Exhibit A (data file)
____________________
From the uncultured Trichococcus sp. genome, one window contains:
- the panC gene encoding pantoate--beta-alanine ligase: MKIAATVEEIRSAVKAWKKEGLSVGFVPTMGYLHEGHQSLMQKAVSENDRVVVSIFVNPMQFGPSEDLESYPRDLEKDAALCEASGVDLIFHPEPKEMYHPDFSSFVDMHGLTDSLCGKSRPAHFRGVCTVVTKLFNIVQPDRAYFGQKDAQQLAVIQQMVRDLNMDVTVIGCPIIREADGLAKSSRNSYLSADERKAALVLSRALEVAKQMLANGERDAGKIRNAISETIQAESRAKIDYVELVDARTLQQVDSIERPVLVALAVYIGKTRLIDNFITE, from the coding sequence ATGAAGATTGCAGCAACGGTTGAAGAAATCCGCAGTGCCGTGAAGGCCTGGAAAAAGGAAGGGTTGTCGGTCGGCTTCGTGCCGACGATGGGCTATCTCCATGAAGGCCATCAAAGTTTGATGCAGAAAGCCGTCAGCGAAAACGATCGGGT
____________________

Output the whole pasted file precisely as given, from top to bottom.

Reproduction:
From the uncultured Trichococcus sp. genome, one window contains:
- the panC gene encoding pantoate--beta-alanine ligase: MKIAATVEEIRSAVKAWKKEGLSVGFVPTMGYLHEGHQSLMQKAVSENDRVVVSIFVNPMQFGPSEDLESYPRDLEKDAALCEASGVDLIFHPEPKEMYHPDFSSFVDMHGLTDSLCGKSRPAHFRGVCTVVTKLFNIVQPDRAYFGQKDAQQLAVIQQMVRDLNMDVTVIGCPIIREADGLAKSSRNSYLSADERKAALVLSRALEVAKQMLANGERDAGKIRNAISETIQAESRAKIDYVELVDARTLQQVDSIERPVLVALAVYIGKTRLIDNFITE, from the coding sequence ATGAAGATTGCAGCAACGGTTGAAGAAATCCGCAGTGCCGTGAAGGCCTGGAAAAAGGAAGGGTTGTCGGTCGGCTTCGTGCCGACGATGGGCTATCTCCATGAAGGCCATCAAAGTTTGATGCAGAAAGCCGTCAGCGAAAACGATCGGGT